Date Published: 16th Mar 2016

Journal: Sci Data

Abstract (Expand)

The proteins cdc2 and cyclin form a heterodimer (maturation promoting factor) that controls the major events of the cell cycle. A mathematical model for the interactions of cdc2 and cyclin is constructed. Simulation and analysis of the model show that the control system can operate in three modes: as a steady state with high maturation promoting factor activity, as a spontaneous oscillator, or as an excitable switch. We associate the steady state with metaphase arrest in unfertilized eggs, the spontaneous oscillations with rapid division cycles in early embryos, and the excitable switch with growth-controlled division cycles typical of nonembryonic cells.

Author: J. J. Tyson

Date Published: 15th Aug 1991

Journal: Proc Natl Acad Sci U S A

Abstract (Expand)

Medical research is an active field in which a wide range of information is collected, collated, combined and analyzed. Essential results are reported in publications, but it is often problematic to have the data (raw and processed), algorithms and tools associated with the publication available. The Leipzig Health Atlas (LHA) project has therefore set itself the goal of providing a repository for this purpose and enabling controlled access to it via a web-based portal. A data sharing concept in accordance to FAIR and OAIS is the basis for the processing and provision of data in the LHA. An IT architecture has been designed for this purpose. The paper presents essential aspects of the data sharing concept, the IT architecture and the methods used.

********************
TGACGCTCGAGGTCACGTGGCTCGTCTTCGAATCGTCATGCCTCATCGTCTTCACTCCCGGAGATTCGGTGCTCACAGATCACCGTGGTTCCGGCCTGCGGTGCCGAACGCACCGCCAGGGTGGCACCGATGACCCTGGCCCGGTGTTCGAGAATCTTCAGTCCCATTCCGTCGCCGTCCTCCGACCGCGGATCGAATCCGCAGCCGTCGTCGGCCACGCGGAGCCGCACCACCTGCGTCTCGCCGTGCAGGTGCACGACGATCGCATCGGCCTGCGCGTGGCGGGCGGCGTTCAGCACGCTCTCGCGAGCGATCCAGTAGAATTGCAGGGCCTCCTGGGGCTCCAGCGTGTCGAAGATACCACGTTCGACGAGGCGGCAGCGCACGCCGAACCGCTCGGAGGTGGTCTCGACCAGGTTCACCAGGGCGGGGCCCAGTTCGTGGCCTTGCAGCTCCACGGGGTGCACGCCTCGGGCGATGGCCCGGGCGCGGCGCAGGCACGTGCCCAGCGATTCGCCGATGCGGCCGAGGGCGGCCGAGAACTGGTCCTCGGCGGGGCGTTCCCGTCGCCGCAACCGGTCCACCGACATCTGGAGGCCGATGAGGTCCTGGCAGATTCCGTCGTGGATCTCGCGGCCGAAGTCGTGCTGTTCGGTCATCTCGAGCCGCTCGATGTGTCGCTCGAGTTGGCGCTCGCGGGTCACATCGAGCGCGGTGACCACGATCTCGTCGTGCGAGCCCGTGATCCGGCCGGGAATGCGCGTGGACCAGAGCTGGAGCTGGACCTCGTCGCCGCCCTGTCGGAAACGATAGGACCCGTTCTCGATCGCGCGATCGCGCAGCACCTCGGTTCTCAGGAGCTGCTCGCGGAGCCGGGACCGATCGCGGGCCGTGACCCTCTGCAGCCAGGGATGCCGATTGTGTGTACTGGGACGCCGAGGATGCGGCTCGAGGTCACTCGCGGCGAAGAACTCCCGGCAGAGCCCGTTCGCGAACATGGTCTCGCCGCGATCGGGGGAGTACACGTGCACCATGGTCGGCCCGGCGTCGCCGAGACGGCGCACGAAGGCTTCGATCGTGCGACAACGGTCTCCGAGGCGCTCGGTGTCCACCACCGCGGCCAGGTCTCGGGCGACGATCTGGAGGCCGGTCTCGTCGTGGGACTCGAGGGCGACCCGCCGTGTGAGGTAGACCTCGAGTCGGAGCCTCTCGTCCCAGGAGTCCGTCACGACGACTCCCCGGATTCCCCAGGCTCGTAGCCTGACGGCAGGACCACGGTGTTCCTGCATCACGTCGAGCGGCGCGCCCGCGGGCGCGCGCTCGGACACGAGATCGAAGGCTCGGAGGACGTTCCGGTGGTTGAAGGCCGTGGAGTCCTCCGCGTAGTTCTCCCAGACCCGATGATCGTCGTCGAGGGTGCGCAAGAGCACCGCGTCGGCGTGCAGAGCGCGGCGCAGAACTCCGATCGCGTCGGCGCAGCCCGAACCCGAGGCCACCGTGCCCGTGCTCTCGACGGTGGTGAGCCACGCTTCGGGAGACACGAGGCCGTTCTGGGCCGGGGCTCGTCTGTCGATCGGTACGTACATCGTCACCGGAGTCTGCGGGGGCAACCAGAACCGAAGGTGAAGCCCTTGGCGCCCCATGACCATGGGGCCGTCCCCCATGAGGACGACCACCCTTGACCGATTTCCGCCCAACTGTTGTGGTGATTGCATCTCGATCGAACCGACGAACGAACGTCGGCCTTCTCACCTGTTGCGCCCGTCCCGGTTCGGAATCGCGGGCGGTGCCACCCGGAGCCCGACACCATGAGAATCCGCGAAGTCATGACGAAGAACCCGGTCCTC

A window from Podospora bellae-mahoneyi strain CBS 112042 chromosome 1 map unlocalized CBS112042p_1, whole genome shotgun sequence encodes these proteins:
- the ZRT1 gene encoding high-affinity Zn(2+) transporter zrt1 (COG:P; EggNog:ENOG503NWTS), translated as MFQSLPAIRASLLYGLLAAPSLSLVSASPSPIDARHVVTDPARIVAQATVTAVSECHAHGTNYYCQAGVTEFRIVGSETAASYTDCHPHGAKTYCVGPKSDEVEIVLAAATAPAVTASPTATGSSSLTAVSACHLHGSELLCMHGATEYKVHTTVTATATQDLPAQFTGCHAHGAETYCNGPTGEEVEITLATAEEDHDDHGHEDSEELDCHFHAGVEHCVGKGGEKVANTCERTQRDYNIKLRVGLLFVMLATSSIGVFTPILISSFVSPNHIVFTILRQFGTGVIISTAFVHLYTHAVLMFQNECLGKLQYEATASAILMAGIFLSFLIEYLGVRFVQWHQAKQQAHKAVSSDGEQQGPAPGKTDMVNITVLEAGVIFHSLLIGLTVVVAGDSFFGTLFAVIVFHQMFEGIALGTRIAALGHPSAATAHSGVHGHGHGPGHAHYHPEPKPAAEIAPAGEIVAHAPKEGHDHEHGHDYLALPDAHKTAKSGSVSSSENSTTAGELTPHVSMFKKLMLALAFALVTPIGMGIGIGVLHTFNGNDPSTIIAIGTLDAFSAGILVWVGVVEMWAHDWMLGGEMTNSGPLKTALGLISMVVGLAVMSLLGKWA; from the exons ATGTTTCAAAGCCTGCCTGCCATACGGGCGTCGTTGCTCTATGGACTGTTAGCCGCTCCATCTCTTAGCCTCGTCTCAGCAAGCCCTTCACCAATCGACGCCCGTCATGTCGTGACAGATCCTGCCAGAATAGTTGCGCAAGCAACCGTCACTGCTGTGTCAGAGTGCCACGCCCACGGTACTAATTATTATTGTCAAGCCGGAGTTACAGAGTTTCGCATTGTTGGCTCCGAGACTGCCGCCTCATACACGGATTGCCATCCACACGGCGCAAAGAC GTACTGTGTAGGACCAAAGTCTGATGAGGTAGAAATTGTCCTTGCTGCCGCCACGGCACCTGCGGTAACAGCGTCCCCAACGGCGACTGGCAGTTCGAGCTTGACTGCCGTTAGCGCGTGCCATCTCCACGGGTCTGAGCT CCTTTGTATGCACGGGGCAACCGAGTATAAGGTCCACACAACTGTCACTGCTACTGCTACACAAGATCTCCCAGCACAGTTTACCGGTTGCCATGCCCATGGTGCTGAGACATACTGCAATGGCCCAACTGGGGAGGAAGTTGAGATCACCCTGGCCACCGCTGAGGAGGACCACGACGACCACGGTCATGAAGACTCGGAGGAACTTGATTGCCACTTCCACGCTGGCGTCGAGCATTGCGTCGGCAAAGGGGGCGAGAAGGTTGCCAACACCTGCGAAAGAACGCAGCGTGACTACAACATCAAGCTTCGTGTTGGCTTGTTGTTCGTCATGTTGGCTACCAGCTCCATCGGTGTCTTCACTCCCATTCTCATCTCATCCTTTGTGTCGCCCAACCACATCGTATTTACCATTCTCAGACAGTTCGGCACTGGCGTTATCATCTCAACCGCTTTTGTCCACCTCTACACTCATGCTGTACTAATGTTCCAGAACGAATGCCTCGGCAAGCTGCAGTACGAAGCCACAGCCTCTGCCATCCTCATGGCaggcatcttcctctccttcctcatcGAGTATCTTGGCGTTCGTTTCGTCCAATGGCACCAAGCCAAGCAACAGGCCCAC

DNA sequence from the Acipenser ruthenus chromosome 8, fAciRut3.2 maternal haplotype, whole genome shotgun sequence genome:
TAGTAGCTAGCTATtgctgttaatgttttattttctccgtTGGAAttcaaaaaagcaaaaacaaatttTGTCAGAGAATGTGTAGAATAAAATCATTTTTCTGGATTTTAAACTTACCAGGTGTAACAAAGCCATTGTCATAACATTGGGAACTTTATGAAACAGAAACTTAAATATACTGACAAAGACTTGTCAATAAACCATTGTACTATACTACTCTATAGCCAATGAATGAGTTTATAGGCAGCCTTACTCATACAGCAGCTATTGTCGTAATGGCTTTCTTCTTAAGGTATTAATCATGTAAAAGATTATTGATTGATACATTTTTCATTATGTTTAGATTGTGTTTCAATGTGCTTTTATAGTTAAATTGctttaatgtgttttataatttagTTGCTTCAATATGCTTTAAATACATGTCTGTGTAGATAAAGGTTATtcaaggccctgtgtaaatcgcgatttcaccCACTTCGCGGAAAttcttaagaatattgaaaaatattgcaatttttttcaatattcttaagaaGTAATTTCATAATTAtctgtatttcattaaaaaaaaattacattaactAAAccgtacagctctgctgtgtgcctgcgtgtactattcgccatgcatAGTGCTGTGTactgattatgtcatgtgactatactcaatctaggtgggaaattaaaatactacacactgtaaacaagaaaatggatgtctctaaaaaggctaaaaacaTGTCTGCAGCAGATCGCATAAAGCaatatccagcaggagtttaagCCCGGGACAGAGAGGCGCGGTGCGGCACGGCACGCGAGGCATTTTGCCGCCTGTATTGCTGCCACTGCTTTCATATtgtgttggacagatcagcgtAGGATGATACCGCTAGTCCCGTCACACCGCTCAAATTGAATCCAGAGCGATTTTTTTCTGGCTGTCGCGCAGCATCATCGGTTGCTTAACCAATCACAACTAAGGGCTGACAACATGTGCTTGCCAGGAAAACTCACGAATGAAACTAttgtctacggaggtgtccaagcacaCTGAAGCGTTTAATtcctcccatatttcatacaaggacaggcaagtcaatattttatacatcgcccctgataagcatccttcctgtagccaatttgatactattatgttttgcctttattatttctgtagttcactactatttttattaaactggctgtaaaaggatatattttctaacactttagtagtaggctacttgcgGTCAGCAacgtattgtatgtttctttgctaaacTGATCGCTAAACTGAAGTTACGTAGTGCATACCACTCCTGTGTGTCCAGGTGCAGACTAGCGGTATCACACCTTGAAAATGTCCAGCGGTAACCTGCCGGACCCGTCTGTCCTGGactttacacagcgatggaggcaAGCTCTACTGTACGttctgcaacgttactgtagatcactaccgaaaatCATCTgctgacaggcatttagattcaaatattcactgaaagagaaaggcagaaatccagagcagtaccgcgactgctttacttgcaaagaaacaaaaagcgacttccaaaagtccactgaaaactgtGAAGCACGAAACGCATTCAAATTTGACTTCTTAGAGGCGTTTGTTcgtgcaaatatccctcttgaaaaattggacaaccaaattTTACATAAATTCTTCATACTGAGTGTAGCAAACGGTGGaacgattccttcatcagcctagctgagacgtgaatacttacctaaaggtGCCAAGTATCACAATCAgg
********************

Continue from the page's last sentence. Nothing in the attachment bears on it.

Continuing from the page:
Authors: Guest, M. Lobe, S. Staubert

Date Published: 22nd Apr 2018

Journal: Stud Health Technol Inform

Abstract (Expand)

3D-body scanning anthropometry is a suitable method for characterization of physiological development of children and adolescents, and for understanding onset and progression of disorders like overweight and obesity. Here we present a novel body typing approach to describe and to interpret longitudinal 3D-body scanning data of more than 800 children and adolescents measured in up to four follow-ups in intervals of 1 year, referring to an age range between 6 and 18 years. We analyzed transitions between body types assigned to lower-, normal- and overweight participants upon development of children and adolescents. We found a virtually parallel development of the body types with only a few transitions between them. Body types of children and adolescents tend to conserve their weight category. 3D body scanning anthropometry in combination with body typing constitutes a novel option to investigate onset and progression of obesity in children.

Authors: H. Loeffler-Wirth, M. Vogel, T. Kirsten, F. Glock, T. Poulain, A. Korner, M. Loeffler, W. Kiess, H. Binder

Date Published: 14th Sep 2018

Journal: PLoS One